5. sewartboye says:

    I thought I was reading a UKIP rant not a Labour guy here, but when Kevin states that: “The moment when the British public became self-aware and political authority died a very public death” as his analysis of Brexit, his personal views become very clear. I disagree with most of them as sheer bias and not true. Years of misinformation on the EU (bent bananas etc) peddled by the likes of Boris Johnson ((his first career as Telegraph Brussels man) and the Mail etc, linked to real fears that people have about about immigration was the potent mix that pulled in Leave voters. My Mum used to live in Spalding where the town centre has changed dramatically due to a high level of east European farm workers. It completely unsettles her and others to hear foreign voices on market day and pure Polish cafes etc. So when an opportunity came to say ‘stick it’ they did. You dismiss Scotland and London as ‘EU client statelets’ – blimey mate, you need to get out more. They are a lot more sophisticated and grown up about their politics than you seem to be. Get out more and away from your little bubble of pub bar sanctimonious opinion.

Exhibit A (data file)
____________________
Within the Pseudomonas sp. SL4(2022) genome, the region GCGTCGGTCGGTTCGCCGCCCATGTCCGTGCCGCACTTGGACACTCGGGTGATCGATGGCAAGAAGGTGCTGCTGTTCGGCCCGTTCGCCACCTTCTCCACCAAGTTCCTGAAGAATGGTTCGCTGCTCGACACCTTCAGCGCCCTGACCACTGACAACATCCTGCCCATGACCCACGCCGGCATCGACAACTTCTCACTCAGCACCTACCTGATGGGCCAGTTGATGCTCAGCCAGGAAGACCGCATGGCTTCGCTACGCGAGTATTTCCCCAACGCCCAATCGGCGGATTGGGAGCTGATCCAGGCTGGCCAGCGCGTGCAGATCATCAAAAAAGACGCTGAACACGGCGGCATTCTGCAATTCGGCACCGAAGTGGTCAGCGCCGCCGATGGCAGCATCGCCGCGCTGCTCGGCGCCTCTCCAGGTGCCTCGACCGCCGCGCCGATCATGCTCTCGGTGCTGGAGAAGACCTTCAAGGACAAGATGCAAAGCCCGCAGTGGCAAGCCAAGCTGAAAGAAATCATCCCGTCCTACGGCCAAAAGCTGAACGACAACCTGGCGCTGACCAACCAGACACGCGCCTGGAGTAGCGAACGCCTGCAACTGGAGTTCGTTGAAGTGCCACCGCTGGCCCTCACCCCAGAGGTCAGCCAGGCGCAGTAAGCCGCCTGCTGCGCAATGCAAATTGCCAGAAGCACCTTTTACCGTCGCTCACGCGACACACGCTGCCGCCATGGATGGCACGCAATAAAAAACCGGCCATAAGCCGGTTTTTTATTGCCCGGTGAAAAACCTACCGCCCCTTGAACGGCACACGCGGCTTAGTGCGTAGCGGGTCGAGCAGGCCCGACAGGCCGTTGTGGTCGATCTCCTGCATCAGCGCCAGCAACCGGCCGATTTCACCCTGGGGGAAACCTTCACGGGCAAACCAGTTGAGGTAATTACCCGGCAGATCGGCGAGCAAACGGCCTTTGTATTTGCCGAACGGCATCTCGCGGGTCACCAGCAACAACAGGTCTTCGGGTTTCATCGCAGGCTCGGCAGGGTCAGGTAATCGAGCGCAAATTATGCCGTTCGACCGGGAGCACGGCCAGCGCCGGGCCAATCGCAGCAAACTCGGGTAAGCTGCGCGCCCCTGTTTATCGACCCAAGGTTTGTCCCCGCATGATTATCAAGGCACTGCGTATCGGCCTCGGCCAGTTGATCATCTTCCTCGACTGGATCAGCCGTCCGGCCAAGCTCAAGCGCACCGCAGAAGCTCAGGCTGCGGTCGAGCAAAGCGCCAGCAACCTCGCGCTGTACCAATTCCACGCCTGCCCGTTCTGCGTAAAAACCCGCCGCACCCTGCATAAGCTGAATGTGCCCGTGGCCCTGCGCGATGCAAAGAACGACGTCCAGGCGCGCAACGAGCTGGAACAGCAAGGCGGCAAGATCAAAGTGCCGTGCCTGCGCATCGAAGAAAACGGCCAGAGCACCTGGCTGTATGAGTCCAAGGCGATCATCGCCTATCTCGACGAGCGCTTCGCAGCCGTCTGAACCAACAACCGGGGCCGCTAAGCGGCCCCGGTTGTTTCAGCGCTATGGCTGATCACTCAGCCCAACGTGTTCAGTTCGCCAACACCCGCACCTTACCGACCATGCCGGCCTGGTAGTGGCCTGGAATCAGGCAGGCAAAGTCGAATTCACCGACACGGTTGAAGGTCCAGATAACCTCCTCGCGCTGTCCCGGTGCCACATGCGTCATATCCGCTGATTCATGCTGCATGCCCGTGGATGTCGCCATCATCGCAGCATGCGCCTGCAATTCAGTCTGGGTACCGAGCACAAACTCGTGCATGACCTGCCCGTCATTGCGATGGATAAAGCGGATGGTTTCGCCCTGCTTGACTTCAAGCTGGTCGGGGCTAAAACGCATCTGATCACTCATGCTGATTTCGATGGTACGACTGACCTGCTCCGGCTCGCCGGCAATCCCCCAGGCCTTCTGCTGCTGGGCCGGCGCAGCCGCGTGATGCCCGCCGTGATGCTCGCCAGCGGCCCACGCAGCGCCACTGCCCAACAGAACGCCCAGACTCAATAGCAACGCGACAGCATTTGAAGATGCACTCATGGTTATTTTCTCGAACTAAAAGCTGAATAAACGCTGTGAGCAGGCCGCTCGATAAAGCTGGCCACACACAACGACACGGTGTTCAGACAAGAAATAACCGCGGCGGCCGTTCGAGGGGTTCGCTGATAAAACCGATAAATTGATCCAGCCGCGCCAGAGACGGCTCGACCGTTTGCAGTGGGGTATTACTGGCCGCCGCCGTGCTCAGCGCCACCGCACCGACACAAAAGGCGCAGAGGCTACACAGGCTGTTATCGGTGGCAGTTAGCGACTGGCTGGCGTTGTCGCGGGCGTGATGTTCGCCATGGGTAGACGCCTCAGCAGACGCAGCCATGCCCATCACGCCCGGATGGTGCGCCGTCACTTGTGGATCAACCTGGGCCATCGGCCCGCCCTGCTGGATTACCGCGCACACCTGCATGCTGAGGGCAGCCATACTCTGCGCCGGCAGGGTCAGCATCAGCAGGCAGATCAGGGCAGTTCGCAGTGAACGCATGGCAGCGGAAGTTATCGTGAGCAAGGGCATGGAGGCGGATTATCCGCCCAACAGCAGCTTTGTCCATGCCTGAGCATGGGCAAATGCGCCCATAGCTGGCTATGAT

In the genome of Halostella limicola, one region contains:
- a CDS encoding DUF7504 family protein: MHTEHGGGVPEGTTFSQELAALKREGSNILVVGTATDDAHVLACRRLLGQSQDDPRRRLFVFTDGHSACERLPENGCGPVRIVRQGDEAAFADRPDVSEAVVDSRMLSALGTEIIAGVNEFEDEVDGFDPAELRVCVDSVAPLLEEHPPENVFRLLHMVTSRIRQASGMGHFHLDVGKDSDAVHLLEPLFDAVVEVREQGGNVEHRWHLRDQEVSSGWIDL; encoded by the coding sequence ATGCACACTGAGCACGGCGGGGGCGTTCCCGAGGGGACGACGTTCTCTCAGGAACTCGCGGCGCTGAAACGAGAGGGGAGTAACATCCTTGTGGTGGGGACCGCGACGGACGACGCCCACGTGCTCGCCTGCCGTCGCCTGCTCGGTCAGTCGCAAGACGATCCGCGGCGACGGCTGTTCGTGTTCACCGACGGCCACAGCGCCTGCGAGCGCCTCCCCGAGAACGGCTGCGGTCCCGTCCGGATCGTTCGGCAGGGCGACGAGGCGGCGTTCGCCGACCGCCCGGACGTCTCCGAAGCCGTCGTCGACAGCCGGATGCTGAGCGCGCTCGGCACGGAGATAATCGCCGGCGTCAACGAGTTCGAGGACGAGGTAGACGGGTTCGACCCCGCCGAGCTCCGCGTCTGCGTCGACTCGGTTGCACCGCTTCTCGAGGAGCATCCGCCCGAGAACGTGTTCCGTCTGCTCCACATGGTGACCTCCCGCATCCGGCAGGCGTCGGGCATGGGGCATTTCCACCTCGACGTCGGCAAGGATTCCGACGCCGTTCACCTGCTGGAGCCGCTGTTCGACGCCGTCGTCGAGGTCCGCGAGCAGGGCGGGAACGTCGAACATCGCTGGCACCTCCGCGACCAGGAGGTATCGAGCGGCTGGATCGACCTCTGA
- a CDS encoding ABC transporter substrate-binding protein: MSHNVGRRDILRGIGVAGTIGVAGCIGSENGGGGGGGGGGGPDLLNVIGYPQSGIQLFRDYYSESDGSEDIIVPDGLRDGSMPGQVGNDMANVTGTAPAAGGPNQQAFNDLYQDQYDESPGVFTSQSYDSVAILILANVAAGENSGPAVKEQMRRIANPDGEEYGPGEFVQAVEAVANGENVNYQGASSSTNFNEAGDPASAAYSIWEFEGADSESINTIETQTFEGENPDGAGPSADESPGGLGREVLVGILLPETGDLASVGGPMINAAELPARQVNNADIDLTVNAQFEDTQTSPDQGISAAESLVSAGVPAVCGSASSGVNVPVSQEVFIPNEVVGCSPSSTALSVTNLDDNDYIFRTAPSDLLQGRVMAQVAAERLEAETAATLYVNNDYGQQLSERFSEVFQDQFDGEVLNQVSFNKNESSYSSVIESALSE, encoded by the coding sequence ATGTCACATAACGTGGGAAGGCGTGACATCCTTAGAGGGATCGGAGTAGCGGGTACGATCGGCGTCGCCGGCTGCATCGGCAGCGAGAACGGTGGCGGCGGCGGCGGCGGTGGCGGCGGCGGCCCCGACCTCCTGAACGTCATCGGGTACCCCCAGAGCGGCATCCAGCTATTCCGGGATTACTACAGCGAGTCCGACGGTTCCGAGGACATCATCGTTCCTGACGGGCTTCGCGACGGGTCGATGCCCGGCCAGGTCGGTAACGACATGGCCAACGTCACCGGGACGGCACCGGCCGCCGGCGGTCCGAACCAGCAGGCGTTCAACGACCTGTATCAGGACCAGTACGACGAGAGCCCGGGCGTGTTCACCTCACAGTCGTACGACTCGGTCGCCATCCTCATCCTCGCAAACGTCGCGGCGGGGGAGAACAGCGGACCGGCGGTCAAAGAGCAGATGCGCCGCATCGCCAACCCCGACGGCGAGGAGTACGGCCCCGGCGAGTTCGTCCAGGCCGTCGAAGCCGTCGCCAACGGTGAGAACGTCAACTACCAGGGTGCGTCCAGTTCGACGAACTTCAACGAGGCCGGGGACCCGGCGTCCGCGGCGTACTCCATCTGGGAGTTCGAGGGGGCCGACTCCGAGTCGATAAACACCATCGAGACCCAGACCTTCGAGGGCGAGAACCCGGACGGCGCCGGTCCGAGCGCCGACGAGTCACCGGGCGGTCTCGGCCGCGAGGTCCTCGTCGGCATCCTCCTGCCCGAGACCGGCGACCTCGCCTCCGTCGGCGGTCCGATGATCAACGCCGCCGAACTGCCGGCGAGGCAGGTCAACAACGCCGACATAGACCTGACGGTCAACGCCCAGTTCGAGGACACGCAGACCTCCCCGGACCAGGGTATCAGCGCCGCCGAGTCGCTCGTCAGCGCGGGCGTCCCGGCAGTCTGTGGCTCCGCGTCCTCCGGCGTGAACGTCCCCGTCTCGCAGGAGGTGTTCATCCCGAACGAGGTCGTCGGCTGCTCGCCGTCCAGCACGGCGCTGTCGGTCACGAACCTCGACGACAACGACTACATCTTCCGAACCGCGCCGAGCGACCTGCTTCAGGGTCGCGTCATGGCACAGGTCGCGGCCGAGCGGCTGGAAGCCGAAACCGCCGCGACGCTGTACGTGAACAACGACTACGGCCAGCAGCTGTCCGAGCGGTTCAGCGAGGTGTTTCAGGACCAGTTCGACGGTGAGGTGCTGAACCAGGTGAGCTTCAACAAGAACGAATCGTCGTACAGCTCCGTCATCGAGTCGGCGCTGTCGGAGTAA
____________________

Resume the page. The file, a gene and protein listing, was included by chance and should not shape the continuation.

6. Anon says:

    The voting experience for the UK public normally consists of “keeping the other guy out”.
    Free of tribal loyalty, the UK public finally had a chance to say what they thought of the European Union.

    Anti-EU sentiment has always been there – and @sewartboye advancing the argument that the UK people base our democracy on “bent bananas” is frankly insulting; the EU parliament deciding for the UK whether its people should be able to smoke an e-ciggy is more to the point – or whether it should have an EU constitution rammed down its throat in the form of the Lisbon Treaty.

  7. Mark Livingston says:

    Alan Johnson was hopeless. Neither seen nor heard.

  8. John Dalton says: